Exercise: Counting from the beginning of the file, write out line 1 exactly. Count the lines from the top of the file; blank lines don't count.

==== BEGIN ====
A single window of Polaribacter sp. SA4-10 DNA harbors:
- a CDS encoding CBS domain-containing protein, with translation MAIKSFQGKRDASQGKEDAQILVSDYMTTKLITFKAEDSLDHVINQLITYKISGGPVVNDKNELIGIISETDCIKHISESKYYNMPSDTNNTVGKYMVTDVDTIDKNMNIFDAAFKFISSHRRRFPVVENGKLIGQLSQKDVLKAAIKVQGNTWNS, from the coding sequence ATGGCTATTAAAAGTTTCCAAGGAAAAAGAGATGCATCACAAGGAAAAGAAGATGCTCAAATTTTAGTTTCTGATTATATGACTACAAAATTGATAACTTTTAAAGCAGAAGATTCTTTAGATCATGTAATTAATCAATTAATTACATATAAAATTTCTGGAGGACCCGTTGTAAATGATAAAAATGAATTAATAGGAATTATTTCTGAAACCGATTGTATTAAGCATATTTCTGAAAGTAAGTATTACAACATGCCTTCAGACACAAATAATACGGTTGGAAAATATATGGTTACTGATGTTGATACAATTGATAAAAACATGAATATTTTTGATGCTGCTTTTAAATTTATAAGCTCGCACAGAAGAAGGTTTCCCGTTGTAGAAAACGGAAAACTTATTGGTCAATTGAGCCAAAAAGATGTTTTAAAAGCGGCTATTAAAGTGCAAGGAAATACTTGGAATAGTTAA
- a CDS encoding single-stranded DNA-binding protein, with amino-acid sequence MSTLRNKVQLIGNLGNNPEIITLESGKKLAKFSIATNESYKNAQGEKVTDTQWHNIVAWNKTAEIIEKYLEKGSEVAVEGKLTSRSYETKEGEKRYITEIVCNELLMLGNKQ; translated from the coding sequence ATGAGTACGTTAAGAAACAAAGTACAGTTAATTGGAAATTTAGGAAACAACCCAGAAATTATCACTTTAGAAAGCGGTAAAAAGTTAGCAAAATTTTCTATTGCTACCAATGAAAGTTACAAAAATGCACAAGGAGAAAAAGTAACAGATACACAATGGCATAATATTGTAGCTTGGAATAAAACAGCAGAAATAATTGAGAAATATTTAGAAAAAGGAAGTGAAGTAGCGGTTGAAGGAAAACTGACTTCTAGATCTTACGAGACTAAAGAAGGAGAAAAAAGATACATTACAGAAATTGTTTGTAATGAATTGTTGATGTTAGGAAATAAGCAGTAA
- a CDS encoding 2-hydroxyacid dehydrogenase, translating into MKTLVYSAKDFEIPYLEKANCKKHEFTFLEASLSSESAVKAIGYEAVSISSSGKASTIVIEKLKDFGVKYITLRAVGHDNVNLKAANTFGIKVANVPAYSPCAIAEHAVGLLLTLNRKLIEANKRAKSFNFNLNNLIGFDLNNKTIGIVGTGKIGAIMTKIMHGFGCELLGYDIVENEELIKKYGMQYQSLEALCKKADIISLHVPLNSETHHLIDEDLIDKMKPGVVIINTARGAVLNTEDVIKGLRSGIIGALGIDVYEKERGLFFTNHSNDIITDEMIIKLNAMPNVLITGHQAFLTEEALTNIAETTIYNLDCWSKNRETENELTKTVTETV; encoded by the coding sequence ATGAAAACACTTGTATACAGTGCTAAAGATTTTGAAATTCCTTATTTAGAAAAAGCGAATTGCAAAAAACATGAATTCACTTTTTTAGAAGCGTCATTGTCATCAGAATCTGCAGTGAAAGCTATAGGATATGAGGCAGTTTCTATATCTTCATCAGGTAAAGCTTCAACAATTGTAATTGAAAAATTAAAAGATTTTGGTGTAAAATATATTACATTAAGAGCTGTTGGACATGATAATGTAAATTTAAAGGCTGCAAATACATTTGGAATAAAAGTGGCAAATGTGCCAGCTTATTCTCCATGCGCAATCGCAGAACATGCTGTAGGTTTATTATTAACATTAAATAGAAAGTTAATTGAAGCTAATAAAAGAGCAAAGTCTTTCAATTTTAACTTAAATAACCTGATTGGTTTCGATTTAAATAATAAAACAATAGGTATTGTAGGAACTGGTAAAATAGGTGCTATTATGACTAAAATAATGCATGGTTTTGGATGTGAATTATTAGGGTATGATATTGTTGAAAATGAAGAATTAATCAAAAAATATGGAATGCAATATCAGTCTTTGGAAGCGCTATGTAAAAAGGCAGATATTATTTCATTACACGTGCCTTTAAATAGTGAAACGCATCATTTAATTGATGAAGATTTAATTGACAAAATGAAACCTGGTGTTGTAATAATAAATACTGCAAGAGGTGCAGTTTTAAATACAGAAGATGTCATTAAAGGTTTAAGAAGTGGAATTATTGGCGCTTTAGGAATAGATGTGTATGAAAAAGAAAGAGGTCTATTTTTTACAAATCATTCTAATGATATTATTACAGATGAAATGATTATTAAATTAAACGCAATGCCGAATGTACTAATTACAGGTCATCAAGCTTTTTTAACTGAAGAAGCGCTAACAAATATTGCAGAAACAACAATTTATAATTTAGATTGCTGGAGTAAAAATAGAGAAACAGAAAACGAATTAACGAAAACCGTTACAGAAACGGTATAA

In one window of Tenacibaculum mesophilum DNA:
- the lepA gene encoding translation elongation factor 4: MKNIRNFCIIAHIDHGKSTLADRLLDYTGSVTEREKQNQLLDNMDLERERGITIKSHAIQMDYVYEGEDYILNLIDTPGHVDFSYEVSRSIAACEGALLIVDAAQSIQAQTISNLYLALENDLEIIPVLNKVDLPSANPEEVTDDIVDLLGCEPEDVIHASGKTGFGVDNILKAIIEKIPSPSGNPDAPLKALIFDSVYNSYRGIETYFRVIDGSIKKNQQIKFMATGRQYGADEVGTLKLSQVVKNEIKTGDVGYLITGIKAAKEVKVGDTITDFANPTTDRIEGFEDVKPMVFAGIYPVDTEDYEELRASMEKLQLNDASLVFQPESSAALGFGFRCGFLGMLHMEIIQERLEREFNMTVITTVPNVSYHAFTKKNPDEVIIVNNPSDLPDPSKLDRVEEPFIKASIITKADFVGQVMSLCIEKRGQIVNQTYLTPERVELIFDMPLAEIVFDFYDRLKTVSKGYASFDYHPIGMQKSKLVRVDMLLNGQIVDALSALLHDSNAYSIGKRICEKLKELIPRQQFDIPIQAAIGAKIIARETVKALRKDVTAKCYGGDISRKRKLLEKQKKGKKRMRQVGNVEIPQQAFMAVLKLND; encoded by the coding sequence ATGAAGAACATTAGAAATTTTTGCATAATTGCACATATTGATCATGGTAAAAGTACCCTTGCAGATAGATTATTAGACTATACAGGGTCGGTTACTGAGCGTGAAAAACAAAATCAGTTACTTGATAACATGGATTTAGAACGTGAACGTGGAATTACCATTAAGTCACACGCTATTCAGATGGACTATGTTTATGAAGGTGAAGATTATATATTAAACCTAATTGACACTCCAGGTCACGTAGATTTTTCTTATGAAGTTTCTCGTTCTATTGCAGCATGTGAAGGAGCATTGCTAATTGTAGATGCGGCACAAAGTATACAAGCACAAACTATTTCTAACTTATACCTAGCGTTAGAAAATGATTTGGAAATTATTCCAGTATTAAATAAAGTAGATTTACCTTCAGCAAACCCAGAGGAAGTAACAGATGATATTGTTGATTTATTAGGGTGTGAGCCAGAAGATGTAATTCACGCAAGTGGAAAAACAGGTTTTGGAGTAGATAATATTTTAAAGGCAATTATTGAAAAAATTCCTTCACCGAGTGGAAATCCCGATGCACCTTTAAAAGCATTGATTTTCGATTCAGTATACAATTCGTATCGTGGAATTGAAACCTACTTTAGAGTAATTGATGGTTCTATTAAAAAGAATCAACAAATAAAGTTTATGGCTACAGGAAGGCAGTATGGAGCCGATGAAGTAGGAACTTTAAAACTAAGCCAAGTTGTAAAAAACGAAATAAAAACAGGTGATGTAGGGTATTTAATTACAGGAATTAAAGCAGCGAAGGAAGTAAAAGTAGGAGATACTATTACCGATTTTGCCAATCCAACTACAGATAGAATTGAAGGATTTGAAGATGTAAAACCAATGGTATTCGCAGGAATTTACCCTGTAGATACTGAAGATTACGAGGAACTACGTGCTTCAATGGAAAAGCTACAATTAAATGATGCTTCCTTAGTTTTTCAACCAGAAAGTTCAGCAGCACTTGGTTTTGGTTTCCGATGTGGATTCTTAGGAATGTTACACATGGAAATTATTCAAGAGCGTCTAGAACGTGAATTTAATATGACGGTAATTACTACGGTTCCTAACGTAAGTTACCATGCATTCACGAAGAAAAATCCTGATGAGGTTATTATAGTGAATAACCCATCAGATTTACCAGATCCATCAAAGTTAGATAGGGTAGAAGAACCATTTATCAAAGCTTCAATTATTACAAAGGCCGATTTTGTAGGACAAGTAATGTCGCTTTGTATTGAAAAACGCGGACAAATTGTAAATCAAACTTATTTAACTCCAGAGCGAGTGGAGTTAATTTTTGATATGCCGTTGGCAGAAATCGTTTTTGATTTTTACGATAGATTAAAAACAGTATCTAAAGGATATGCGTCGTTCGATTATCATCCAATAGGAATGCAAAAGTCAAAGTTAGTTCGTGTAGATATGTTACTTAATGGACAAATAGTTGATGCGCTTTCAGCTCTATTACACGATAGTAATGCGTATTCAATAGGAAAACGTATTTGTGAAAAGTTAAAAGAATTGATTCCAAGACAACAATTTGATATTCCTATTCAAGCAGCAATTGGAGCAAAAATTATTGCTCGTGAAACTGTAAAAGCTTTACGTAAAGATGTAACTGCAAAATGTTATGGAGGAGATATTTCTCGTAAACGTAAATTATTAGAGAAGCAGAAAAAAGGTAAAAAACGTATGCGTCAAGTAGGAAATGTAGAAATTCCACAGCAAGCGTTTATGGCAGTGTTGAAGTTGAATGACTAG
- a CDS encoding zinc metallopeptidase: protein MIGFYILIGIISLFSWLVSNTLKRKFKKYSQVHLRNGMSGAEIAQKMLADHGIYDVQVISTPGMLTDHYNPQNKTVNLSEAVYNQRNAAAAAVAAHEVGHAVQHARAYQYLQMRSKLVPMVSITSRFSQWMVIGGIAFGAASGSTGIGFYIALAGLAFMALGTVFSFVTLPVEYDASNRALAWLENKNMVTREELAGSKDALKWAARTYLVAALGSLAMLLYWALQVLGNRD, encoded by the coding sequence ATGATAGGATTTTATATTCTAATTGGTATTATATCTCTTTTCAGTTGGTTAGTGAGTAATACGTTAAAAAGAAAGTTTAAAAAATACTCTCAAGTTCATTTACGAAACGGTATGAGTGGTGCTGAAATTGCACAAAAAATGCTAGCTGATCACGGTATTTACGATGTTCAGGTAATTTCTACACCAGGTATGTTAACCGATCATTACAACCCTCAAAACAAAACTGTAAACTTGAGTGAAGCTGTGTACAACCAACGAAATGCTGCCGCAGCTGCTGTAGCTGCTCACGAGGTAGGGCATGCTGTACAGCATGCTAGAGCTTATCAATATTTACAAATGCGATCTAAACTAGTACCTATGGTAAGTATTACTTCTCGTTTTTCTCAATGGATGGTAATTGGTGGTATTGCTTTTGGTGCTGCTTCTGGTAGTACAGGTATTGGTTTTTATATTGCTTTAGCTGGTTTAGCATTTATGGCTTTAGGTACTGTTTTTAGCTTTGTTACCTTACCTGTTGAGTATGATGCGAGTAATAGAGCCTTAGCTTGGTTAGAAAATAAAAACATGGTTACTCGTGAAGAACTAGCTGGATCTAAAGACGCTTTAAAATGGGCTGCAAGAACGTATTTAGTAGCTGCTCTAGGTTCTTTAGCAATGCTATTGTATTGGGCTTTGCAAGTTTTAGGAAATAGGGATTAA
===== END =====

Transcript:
A single window of Polaribacter sp. SA4-10 DNA harbors: